When Elvis Butchered White Christmas

White Christmas remains, more nearly 75 years since it was written, the most popular Christmas single of all time. Bing Crosby immortalized it with two recordings and a film.

And an entire generation embraced it as not only a Christmas song but also an anthem of home and family.

White Christmas has been recorded by literally hundreds of artists — many to critical acclaim, such as Tony Bennett and Dean Martin. Others have failed to do justice to the song. But there stands one who is accused of making a mockery of the song: Elvis Presley.

Presley recorded White Christmas for his 1957 Christmas album, which has in our time become a cherished classic. But back in the day, many questioned Elvis’ artistry:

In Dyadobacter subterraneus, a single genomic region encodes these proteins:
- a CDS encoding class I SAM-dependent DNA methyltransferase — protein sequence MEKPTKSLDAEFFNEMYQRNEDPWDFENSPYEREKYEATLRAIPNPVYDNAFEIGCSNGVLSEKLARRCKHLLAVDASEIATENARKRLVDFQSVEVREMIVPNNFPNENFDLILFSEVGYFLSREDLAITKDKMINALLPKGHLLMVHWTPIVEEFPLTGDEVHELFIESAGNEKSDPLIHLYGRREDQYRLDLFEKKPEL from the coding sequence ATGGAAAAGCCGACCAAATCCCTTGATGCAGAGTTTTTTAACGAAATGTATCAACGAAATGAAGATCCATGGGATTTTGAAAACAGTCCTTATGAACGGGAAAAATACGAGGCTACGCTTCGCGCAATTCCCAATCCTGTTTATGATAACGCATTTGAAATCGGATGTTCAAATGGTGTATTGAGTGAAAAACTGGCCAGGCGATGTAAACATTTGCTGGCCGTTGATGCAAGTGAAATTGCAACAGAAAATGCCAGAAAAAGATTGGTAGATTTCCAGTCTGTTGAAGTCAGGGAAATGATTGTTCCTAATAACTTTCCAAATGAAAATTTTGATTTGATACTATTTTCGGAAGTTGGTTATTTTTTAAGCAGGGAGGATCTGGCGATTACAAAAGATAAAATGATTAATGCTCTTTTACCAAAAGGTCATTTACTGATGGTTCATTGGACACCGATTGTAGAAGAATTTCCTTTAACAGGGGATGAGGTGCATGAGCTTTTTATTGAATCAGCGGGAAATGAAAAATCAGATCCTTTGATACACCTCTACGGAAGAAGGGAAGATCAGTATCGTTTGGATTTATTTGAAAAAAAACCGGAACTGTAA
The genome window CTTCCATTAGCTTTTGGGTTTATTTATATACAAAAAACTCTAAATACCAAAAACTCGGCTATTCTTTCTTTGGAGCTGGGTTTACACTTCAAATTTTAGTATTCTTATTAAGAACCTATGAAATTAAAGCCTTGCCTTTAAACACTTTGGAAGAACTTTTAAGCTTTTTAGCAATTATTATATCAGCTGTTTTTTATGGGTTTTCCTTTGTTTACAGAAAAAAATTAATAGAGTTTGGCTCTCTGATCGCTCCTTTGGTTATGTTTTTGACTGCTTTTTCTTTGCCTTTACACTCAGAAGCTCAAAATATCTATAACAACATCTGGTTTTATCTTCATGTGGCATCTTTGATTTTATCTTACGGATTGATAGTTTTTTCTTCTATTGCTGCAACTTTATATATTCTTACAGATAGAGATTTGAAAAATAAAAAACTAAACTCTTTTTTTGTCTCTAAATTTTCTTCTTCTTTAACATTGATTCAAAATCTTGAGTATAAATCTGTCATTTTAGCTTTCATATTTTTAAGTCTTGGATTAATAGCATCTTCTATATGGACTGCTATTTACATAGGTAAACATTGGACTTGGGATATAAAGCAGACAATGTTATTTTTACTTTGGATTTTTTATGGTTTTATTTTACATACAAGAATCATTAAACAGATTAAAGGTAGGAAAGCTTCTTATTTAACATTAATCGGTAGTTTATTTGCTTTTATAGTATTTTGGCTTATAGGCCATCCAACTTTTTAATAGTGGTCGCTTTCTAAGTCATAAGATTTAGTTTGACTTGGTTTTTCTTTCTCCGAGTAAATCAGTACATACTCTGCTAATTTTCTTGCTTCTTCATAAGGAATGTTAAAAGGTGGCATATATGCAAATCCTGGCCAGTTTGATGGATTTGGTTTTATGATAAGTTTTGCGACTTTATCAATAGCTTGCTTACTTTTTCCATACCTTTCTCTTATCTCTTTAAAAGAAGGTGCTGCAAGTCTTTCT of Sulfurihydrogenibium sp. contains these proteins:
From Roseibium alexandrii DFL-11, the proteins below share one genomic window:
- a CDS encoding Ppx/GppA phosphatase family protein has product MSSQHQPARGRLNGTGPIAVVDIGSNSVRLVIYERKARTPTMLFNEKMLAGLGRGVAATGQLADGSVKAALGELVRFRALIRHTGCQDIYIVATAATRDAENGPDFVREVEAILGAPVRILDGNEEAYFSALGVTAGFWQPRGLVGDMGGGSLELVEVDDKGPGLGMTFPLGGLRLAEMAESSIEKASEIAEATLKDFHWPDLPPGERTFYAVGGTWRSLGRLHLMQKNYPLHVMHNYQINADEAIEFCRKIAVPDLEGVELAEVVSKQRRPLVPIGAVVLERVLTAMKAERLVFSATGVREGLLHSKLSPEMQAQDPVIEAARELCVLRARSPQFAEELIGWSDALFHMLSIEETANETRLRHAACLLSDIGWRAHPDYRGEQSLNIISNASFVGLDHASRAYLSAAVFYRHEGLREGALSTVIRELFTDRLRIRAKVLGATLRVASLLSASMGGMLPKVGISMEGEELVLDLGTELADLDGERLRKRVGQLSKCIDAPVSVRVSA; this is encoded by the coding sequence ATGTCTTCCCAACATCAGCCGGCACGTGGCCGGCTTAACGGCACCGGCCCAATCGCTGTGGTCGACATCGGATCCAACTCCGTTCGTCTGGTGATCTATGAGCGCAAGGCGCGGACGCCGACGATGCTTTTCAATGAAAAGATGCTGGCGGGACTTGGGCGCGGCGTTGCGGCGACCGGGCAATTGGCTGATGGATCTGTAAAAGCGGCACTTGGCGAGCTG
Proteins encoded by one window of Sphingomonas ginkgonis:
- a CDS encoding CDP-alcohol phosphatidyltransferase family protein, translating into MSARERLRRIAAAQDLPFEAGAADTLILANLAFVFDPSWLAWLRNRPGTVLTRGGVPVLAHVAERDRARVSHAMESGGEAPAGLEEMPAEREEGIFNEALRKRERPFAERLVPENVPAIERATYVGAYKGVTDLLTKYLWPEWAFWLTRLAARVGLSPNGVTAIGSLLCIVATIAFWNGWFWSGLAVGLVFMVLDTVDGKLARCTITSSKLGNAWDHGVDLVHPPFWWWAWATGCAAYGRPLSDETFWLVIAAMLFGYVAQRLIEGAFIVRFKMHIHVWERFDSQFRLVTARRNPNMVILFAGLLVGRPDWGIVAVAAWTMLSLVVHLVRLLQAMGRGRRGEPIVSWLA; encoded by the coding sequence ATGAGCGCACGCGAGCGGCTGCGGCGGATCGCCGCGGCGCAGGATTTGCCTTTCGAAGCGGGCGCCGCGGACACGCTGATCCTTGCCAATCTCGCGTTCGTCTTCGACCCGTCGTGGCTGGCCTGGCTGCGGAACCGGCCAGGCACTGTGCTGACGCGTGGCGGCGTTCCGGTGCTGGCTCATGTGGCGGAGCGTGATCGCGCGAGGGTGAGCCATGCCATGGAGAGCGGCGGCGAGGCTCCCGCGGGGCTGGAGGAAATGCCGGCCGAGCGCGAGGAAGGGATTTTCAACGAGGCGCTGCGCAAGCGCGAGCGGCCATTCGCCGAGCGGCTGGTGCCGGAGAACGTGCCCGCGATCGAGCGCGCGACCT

Song writer Irving Berlin was especially offended. He considered it “a profane parody of a cherished yuletide standard” and Berlin ordered his staff in New York to telephone radio stations around the country demanding the song be discontinued from airplay. And many radio stations complied with the request with most in Canada refusing even to give it a chance.

But not all the controversy was genuine.

Portland, Oregon radio station KEX launched a publicity stunt when disc jockey Al Priddy played the song on a Sunday and was fired, on the air, a manufactured event that made national headlines that perpetuated the ongoing publicity of Elvis’ Christmas album. Priddy was brought back two weeks later as the stationed claimed it was responding to overwhelming listener support for Priddy and Elvis Presley.

Like it, love it — or not — Elvis’ White Christmas will never go away.

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